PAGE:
Monday, May 4, 2015

Doc in the box: Dr. Robert W. Cooke's very small clinic

County historical weekends are always reliable and often a scavenger hunt. They're reliable in that they all promise a bevy of local sites, many of them house museums where you can learn about life in a given town during the 1700s or 1800s. The houses are all wonderful in their own way, playing an important part in helping people appreciate local history. That said, there's only so many times you can hear about chamber pots and bed warmers before you start yearning for something a little different.

That's where the scavenger hunt comes in.

This past weekend, I checked out the Weekend in Old Monmouth, the two-day event encompassing more than 40 open sites on four separate driving routes in the county. Finding all of them would take a navigator or a GPS, and with Ivan on an out-of-state birding foray, I had neither. Thus, I picked a few spots and hoped for the best.

Eventually, my strategy had me heading for the doctor's office. The Holmdel Historical Society contends that Dr. Robert Woodruff Cooke's office, built in 1823 or thereabouts, is the nation's first and oldest building used exclusively for a medical practice. In fact, they're so confident in the assertion that they're willing to give a cash reward to whoever can prove them wrong. Okay, the reward is only $25, but hey, they're willing to back up their claim.

The building as it looked in 1940,
courtesy Historic American Buildings Survey.
I was prepared for an old building when I drove up. What I wasn't expecting was how small it was. Boasting impressively detailed Federal-style architecture, the structure nonetheless looked more like a children's playhouse than a doctor's office. Indeed, when I walked in, I discovered that the entire first floor consists of a reception area, a smaller side room where examinations presumably took place, and a closet. A door next to the fireplace opened to an extremely steep staircase leading to a second-floor bedroom that may have been used for overnight patients. How an ailing patient would be able to negotiate those steps was beyond me.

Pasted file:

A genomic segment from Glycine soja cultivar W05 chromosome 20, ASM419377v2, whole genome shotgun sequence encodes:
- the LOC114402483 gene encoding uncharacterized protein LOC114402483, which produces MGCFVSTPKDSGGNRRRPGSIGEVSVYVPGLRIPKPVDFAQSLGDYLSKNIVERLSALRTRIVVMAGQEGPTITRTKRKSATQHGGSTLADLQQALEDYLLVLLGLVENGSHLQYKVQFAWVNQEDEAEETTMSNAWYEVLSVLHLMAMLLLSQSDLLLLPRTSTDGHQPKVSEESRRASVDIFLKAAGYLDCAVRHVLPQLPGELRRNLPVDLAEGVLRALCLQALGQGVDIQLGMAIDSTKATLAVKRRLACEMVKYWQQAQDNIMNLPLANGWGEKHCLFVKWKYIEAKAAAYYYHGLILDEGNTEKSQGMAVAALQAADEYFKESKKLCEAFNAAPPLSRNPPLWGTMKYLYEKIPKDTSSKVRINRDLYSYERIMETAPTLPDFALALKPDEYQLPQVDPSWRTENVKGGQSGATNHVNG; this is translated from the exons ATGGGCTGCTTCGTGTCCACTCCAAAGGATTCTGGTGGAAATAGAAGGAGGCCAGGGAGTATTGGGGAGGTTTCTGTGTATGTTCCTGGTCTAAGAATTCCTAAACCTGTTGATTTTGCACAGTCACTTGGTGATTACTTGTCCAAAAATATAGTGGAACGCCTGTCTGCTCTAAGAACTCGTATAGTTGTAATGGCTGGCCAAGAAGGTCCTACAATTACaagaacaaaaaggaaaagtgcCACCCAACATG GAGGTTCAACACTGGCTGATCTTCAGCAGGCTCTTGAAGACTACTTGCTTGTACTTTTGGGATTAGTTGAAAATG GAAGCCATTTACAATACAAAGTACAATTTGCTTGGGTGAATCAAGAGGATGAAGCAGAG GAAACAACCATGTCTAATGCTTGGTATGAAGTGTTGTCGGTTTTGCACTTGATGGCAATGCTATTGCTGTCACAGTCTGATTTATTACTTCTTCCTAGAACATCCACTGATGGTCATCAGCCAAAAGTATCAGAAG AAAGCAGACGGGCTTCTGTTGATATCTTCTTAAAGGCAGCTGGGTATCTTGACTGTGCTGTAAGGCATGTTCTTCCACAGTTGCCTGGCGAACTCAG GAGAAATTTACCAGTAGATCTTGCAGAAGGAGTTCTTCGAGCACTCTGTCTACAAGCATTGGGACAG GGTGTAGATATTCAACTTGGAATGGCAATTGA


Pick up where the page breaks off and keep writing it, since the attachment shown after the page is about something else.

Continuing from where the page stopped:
A view from upstairs, over the railing and looking down.
The second generation of his family to go into medicine, Dr. Cooke was born in Newton, grew up in Somerset County and attended medical school in New York. Ready to start his own practice after an internship with an older doctor, he purchased 14 acres of land in Holmdel in 1823 and built the office building. He later married and built an impressive house nearby for his growing family.

One of the doctor's four children, Henry Gansevoort Cooke, followed him into medicine and took over the practice when Robert died. The younger Dr. Cooke was also a Civil War veteran, serving first with the 29th New Jersey Regiment at Fredericksburg and Chancellorsville, and later as a volunteer surgeon at the Wilderness and Cold Harbor. (Family history courtesy Gregory Cooke.)

As unique and interesting as the building and its history are, the real treat of the visit was talking with the members of the Holmdel Historical Society. Cooke family members have very kindly lent some of the doctors' medical instruments to help tell the story, and one of the docents almost gleefully explained their use (tonsil snipper, anyone?).

Situated near the corner of McCampbell and Holmdel-Middletown Roads, the building was actually moved a few years ago to accommodate the construction of a McMansion development. It's now safe on the grounds of the Village Elementary School and listed on the New Jersey and National Registers of Historic Places, hopefully preserving its place in history permanently.

Likewise, the historical society folks seem genuinely excited by this little gem they saved, and eager to discover more of its story. I had to wonder why Dr. Cooke had built a totally separate building for his practice, rather than designating a room or two in his house to see patients, as some doctors do today. Had he, perhaps, actually lived in the building before he got married? And had any of the building served as a de facto post office during the 19 years the elder doctor was Holmdel postmaster? The folks I met there had their own theories, but the facts are still to be proven. Like any great piece of local history, the story of Dr. Cooke's office continues to develop.



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